My climate change wisdom website hit a search engine wall and demanded some resuscitation only for the wall to be [temporarily] insurmountable — plus I discovered that all you need to fix any climate issues is to change the government. No websites are necessary [but don’t get me started on the most bizarre myCFI.gov.au].

And so to the main excuse. My new website Ask Alloporus  — not satisfied with a SEO website on climate I have created another on environmental issues.

The idea is to talk about the environment without all the spin. It is similar to climate-change-wisdom but with a less restrictive topic [and maybe a few more winnable search terms]

So far there are 70 odd pages grouped around



Please pop across to Ask Alloporus and have a gander and let me know what you think. All feedback would be gratefully received.

There is also an Ask Alloporus a question page if you want to create some content.

If you like the site, a link to Ask Alloporus from your site would be fantastic.

Happy thinking.

The Kardashian Index

Take a look at this graphic. It records the number of two somewhat related terms — climate change and food security — appear in Google searches.


The data is for the number of searches over time presented as relative to the peak number of searches that in this case was for climate change in December 2009, the Copenhagen COP [out].

Now we have talked about these trends before [Climate change | Google trends #1 and Biodiversity | Google trends #2 ] and concluded that either everyone now knows all they need to about these terms and so has no further need for the Google Gods, or nobody cares.

What we need is something more positive, something trending in the right direction. All we have to do is add another term to climate change and food security.


Now the numbers are relative to a new peak for Kim Kardashian in June 2013, presumably because we wanted to know about her new beau.

The averages are meaningful here of course. Relative to that heady peak, the proportional averages mean that we need to know 30x more about Kim than the other two boring terms.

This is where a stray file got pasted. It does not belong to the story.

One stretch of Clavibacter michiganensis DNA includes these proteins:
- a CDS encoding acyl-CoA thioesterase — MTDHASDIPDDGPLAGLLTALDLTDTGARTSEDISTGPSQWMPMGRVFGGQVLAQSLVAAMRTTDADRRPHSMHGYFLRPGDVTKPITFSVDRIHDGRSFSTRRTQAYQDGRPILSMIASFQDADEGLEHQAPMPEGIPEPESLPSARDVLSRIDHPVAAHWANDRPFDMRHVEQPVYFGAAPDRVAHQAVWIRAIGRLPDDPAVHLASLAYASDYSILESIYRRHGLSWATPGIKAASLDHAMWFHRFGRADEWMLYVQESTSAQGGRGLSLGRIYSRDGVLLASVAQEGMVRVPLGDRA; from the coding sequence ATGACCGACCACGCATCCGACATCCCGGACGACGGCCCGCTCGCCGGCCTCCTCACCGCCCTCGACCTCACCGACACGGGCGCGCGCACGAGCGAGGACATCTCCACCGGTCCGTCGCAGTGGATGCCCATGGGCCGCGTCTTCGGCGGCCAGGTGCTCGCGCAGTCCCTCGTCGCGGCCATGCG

And we still want to know more. None of this ‘we know already’ about Kim for there is always something new to find out. People are still interested.

There is no doubt in my mind that the best source of information on how the world is travelling is to follow this Kardashian Index. It is, after all, going in the right direction — none of this decline or flat lining nonsense.

Governments, market analysts, even environmentalists need go no further than keep their eye on Kim’s search rankings to have a reliable, predictable and highly informative measure of the state of the planet.

And respect to Google for providing this index for free.

Ah, the depths to which we fall.

Postscript | I guarantee that with Kardashian as a keyword tag this post will receive orders of magnitude more views than any other on this blog… Thanks Kim.


Springwood golf clubHow do you know when it is you who has failed or when the system has failed? Is it possible to tell the difference or even what failure is at all?

Everyday life is enough to trigger such anguished questions in all of us. Should we ‘man up’ and take responsibility or go the way of the mountaintop and realize that nothing is ever fired directly at us?

Recently a series of events made my own thoughts about failure acute.